Page last updated at 19:27 GMT, Wednesday, 2 September 2009 20:27 UK
LA firefighters 'making progress'

Simon Higgs filmed this fire in La Crescenta, California

Emergency crews in California say they are optimistic they can control an intense wildfire that has been burning since Wednesday north of Los Angeles.

The blaze has spread over 190 sq miles (492 sq km), destroying 53 buildings and threatening 12,000 more - causing damage already estimated at $13m (£8m).

Californian residents have been sending their experiences, pictures and videos of the fire to the BBC. Read and view a selection of them below.


Photo: Jan Hill
Jan Fox took this picture at the top of her street

The air has been thick with smoke and ash covers my car every morning. The smoke has now drifted as far as Denver, Colorado. Firefighters set backfires here yesterday to starve the fire of fuel should it decided to return on its rampage. It really is like an angry, out of control monster.

We were saddened to hear of the loss of two firefighters over the weekend and many more have been injured trying to protect us. Our community loves and values its firefighters and it's a common sight to see residents, including myself, waving at the firetrucks and putting up 'Thank You' banners in shops and outside homes, or taking them boxes of doughnuts and iced teas and coffees. They are simply outstanding, working in horrific conditions.

Last Saturday the fire reached La Crescenta and our hillsides backing the community were alight in many, many places - in some areas flames reached 100 feet. Whichever way you looked, there was nothing but smoke and flame - it was like a scene from Dante's Inferno. At night it was even more terrifying with huge flames outlining and criss-crossing the hills. I couldn't believe what I was seeing.

Evacuations went into force and I had essentials packed just in case. Luckily we escaped that situation, though other friends did have to leave and go to our local evacuation centre.

So much wildlife has been displaced from its natural habitat that deer were running loose in the streets, desperate for water. Animal evacuation centres quickly filled up.

Photo: Alex Jackson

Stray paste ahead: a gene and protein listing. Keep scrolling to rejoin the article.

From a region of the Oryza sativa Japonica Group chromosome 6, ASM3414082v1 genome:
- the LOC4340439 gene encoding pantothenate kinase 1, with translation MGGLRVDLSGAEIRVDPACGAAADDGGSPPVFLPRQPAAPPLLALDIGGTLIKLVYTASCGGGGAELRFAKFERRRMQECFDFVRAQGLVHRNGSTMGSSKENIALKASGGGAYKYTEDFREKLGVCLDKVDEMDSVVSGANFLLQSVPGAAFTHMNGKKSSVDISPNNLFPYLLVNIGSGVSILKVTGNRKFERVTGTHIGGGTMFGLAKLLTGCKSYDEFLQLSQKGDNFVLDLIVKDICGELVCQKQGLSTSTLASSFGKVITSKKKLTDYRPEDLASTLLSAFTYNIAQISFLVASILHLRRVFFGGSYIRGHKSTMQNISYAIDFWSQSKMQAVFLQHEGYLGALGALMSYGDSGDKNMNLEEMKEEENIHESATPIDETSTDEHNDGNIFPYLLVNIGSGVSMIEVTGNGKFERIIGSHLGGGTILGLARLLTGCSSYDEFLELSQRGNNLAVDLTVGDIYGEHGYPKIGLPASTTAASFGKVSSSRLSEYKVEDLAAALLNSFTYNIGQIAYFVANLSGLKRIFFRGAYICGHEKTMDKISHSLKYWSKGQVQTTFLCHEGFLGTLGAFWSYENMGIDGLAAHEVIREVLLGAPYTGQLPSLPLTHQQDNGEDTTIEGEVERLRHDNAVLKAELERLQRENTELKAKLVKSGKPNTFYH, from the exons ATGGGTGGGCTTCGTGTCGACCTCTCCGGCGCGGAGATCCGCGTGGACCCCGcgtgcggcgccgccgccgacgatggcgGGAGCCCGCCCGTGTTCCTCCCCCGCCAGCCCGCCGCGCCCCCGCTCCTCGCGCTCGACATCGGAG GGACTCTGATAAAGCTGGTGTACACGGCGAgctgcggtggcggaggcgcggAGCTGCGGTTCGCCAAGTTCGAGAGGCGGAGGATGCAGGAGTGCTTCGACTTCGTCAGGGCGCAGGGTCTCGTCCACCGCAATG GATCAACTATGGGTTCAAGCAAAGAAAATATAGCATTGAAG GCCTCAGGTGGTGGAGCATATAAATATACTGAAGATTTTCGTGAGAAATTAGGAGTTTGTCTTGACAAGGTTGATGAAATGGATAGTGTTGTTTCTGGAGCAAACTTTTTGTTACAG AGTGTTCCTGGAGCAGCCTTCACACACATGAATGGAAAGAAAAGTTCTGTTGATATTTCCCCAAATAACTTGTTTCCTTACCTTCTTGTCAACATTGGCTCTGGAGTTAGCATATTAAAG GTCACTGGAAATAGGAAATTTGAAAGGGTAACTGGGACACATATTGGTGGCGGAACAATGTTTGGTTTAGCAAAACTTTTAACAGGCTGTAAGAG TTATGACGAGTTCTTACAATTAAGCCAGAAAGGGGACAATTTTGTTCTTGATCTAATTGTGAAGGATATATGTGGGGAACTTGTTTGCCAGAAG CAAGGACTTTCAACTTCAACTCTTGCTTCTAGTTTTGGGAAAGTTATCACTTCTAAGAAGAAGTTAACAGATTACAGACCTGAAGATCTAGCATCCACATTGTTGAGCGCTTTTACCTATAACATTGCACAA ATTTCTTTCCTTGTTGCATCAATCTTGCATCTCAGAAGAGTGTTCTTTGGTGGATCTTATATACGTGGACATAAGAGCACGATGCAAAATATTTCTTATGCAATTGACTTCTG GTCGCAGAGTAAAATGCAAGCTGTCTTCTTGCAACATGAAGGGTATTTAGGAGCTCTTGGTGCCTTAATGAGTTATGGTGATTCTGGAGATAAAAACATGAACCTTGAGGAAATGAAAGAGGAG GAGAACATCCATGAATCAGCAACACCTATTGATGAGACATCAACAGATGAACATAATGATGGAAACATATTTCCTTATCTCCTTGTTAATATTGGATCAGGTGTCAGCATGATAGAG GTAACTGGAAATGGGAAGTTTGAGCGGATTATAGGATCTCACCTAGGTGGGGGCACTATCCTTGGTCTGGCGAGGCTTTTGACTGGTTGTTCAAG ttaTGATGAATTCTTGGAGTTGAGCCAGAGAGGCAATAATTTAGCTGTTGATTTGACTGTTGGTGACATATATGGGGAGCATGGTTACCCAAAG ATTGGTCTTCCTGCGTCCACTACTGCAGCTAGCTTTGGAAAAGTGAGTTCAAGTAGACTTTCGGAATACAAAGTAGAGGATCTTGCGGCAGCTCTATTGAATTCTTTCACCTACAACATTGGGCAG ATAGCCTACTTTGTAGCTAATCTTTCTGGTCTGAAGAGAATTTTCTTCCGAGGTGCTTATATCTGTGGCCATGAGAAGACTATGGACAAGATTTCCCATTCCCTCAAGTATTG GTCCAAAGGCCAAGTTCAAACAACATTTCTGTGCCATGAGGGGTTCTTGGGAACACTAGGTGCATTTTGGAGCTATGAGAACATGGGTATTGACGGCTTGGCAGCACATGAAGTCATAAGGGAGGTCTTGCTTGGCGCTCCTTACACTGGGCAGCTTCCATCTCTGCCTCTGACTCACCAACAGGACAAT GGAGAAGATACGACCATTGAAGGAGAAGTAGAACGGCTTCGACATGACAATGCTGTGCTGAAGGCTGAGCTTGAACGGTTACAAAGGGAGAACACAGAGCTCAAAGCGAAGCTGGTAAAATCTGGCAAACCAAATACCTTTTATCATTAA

Wildlife displaced by the fires in the San Gabriel Mountains. Photo: Alex Jackson


Sunland is a neighbourhood in the northern most section of the city of Los Angeles. We're about a mile-and-a-half from the closest fire. Fortunately, we're outside the evacuation areas. A number of friends live inside, and have been uprooted.

Smoke is everywhere all the time. The smell is gradually diminishing now as the fires burn themselves out. It's no longer stinging the eyes or causing a dry cough.

A friend lost her home in Big Tujunga Canyon. We don't have words right now. Even though it was a known possibility, it still has an impact which leaves you in shock.

Helicopters attempt to douse flames

This afternoon I was helping other friends pack up. You evaluate what means the most, and what matters to you.

If you can put it in the car, it goes with you. Otherwise, you have to mentally let it go in the time it takes to pack the car and leave.

Tonight, everything is a lot calmer than last night. Most of the fires in the Sunland area are out, or burning themselves out. There's a new smell of wet, stale camp fire. It's not a particularly pleasant smell but it is a relief as it means there's been a little bit of rain somewhere near the fires.

I've been here for the Northridge earthquakes, the Rodney King riots, the fires and the floods. Those are the four seasons in LA.


I live in Altadena, about half a mile from the mandatory evacuation area at the foot of Mount Wilson.

I took this picture (below) from the front porch of my house, showing the fire on Sunday morning, but the conditions are the same every morning.

California fire
The view from Hans Van Riet's front porch in Altadena

At night the winds die down and the smoke lingers around the foothills.

The situation is very unclear.

I know that the fire has extended far to the west to Sunland and the fire crews are setting backfires there as we speak to stop the progress.

On the east side of the fire - which is on our side - the fire still progresses up hill to the Mount Wilson observatory.

But that is totally obscured by smoke and all we saw last night was an ominous orange glow.


I live in La Canada, where the fire started last Wednesday.

We are just outside the evacuation area, but close enough to have packed up important documents and mementoes, and have sent the dogs to friends outside the fire area.

California fires [Pic: Sylvia Avenessian]
The scene had the look of a volcano about it

We have been very lucky that there has been virtually no wind here - what turns our wildfires into firestorms are the big winds that California often experiences.

There is a bridge near La Canada High School - the evacuation centre - which became a gathering spot for the community for three days, because of the panoramic views of the mountains on fire.

We stood for a long time watching helicopters conduct water drops and dropping fire retardant.

We were reminded of lava flows in Hawaii, as the scene had the look of a volcano about it.

Sunday brought what looked like fog, but was really smoke, and it hurt to breathe.

That has cleared off here now, but the fire and smoke have moved east and west of us, and many thousands of people are still at risk.


We were ordered to evacuate at 0230 on Sunday morning and spent the next few hours in our car in a safe area a couple of miles from the fires

Since then we have been camping out with friends who have offered us space in their home.

I don't know exactly how close the fire came to our home, but it was close enough that we were forced to evacuate.